8. I'd recommend against trying to work during PA school, too. I worked as a flight medic during the didactic year. Monday though Friday was dedicated to school. Weekends were scheduled to work. There was no time off or down time. It was usually 12s but an occasional 24. (Or, for an extra load of stress, a 12 on Friday night then a 24 starting Sunday morning... you *will* get a late call that'll leave you scrambling to get to class on time come Monday morning.) If I wasn't in class or studying for class I was at work hoping we weren't busy so I could study more. MediMike has it right up-thread with the recommendation to do PA school first, become established as a PA, then do fire. Sure, do fire school this summer and get the certs you need. But get PA school done before trying to establish yourself in the fire service.
  9. Most of us in my group wear either scrub tops or embroidered Nike golf shirts. Not many wear a white coat. A few old timers still wear them but that's it. We have one guy who, pre-COVID, wore a tie and a white coat every day. The white coat was always buttoned. He had a tie clip holding the tie in. I don't know how he managed. Since COVID hit, though, he's gone with just scrubs.
  10. Color me surprised not just that they responded but with the quality of the response. Nicely done, AAPA.
  11. So why not, for these community paramedicine programs involving PAs, bill based on diagnosis and treatment like would be done for patients we see in the ED? Is there anything in the billing regulations that would prohibit that kind of billing practice? I honestly don't know.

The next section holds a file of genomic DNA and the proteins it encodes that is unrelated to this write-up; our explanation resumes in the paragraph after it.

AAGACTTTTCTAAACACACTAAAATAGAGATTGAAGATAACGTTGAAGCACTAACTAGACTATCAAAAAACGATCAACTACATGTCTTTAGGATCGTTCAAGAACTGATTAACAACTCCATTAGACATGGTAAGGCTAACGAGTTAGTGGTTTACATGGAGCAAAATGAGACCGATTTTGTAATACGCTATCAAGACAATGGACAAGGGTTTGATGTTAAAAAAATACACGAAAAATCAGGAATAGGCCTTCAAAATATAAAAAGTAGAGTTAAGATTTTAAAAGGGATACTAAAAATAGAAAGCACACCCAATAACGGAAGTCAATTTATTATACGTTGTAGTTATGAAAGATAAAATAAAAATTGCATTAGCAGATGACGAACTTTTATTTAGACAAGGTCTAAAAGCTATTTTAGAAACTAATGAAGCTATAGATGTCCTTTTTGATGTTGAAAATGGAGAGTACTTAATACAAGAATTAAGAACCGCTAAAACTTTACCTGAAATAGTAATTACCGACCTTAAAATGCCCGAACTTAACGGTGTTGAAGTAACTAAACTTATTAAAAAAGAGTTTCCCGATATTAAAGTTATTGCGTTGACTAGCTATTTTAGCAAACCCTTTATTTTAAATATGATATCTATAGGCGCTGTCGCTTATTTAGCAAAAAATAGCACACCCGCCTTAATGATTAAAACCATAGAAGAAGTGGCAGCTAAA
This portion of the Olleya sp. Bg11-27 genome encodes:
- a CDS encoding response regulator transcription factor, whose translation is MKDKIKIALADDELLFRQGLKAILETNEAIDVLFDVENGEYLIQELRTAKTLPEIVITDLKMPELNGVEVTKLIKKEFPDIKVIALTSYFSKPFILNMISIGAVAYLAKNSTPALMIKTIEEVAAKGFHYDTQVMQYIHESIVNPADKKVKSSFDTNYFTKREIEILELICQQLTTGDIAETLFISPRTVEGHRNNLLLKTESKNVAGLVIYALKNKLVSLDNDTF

12. I had this same conversation just recently with a colleague of mine who's also a former paramedic. I was the only paramedic in my class of 80+. A few people said they had "EMS experience" (EMT certification but very limited actual street time). I'd like to think my paramedic experience was the tipping point in getting me in to PA school. The group I work for also employs the state and local county EMS medical directors. In recent years they've brought up the idea for a community paramedicine program similar to the one described in the article about Austin. The same colleague I mentioned above and I have volunteered our assistance several times in trying to get things moving. Each time we bring it up we're shot down. No idea why.
  13. Keeping up with numbers, morbidity/mortality rates can be trying especially when things are changing as quickly as they seem to be. I did read this article today that countered some of the speculation that morbidity doesn't seem to be matching the increased positive testing numbers. The article also addressed concerns with increasing numbers of positive tests (indicating community spread faster than testing can track). Mortality lags so isn't a great indicator. What's more is that this isn't just an illness where we measure those who die compared to those who don't. There are increasing numbers of "Post COVID Syndrome" patients with lingering symptoms. Because it's still so new who knows how long that will last. Anecdotally, I've seen patients with this as well as talked to colleagues/coworkers who are dealing with lingering post-COVID issues.
  14. Over the summer, especially in the southern US, increases in young folks testing positive preceded increases in older folks testing positive. Sure, younger folks seem to do better. The older folks they give it to? They don't seem to do as well.
  15. Risking this after Rev's warning: Fact checking mail in voting: NYTimes. Back to COVID, I, too, am hoping that increased COVID social practices (e.g. masks) will reduce the impact of flu seasons. Given actions like Florida's Gov DeSantis, removing all COVID related restrictions on business, I'm not holding my breath that things will soon improve.